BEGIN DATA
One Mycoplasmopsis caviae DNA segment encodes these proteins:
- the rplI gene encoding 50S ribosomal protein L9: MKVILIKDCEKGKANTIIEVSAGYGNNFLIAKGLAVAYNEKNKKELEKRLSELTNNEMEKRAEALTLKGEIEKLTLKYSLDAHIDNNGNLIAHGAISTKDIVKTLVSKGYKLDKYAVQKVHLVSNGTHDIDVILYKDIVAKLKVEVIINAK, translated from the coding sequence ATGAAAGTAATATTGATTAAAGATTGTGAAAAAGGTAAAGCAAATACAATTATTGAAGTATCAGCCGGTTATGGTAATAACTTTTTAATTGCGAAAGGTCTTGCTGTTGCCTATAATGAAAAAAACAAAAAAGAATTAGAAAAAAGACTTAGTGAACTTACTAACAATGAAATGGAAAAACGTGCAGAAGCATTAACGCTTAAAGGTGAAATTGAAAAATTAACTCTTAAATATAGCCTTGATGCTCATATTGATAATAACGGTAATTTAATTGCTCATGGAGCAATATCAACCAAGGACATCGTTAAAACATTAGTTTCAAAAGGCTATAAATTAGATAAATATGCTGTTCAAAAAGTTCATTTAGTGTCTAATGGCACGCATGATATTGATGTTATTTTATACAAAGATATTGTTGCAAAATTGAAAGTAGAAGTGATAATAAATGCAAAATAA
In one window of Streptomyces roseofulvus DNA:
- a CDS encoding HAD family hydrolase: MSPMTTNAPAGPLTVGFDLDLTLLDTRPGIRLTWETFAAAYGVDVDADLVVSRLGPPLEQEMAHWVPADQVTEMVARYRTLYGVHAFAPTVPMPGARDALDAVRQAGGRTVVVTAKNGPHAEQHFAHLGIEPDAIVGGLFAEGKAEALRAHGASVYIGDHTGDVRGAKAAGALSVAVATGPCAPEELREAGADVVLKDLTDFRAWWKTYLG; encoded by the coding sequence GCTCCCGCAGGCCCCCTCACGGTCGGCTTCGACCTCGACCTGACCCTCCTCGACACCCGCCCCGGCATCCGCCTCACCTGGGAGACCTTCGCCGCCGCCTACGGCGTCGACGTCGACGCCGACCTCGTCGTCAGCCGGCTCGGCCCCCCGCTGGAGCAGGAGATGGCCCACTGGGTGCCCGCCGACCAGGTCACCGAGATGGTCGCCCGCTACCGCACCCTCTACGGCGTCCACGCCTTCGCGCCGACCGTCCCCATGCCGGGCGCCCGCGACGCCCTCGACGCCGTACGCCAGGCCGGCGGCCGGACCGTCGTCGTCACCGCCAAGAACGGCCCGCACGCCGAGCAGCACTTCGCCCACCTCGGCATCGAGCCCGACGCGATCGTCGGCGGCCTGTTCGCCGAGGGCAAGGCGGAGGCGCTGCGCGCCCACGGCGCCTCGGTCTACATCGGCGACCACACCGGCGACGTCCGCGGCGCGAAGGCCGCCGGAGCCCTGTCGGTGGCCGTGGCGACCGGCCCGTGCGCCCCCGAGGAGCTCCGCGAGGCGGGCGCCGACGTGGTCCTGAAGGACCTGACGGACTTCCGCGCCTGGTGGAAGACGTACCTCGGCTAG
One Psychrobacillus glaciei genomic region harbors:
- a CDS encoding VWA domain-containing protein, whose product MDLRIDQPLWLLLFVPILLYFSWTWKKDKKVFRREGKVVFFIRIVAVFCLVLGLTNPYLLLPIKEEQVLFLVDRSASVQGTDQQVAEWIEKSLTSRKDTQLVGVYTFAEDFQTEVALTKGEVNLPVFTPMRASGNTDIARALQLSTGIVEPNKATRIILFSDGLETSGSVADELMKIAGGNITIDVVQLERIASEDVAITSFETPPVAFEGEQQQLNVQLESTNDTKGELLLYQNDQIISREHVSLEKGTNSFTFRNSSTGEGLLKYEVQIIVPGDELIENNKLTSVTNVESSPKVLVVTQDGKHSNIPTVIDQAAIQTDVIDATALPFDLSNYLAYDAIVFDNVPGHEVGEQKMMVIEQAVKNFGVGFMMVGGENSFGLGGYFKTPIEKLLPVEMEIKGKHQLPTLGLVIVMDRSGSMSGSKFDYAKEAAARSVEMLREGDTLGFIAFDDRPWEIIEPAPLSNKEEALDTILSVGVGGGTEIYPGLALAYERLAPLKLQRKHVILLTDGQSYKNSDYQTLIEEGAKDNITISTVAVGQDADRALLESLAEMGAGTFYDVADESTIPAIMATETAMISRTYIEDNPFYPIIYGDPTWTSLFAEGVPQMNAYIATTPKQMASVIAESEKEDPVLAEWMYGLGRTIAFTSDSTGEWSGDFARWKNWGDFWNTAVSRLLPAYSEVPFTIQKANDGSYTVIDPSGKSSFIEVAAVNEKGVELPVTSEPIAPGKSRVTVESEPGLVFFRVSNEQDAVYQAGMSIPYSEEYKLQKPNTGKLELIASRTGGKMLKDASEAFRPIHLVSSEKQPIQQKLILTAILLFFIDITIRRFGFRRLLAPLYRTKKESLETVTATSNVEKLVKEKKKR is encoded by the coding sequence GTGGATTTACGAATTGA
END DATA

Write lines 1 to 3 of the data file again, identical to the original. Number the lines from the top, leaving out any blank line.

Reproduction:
One Mycoplasmopsis caviae DNA segment encodes these proteins:
- the rplI gene encoding 50S ribosomal protein L9: MKVILIKDCEKGKANTIIEVSAGYGNNFLIAKGLAVAYNEKNKKELEKRLSELTNNEMEKRAEALTLKGEIEKLTLKYSLDAHIDNNGNLIAHGAISTKDIVKTLVSKGYKLDKYAVQKVHLVSNGTHDIDVILYKDIVAKLKVEVIINAK, translated from the coding sequence ATGAAAGTAATATTGATTAAAGATTGTGAAAAAGGTAAAGCAAATACAATTATTGAAGTATCAGCCGGTTATGGTAATAACTTTTTAATTGCGAAAGGTCTTGCTGTTGCCTATAATGAAAAAAACAAAAAAGAATTAGAAAAAAGACTTAGTGAACTTACTAACAATGAAATGGAAAAACGTGCAGAAGCATTAACGCTTAAAGGTGAAATTGAAAAATTAACTCTTAAATATAGCCTTGATGCTCATATTGATAATAACGGTAATTTAATTGCTCATGGAGCAATATCAACCAAGGACATCGTTAAAACATTAGTTTCAAAAGGCTATAAATTAGATAAATATGCTGTTCAAAAAGTTCATTTAGTGTCTAATGGCACGCATGATATTGATGTTATTTTATACAAAGATATTGTTGCAAAATTGAAAGTAGAAGTGATAATAAATGCAAAATAA
In one window of Streptomyces roseofulvus DNA: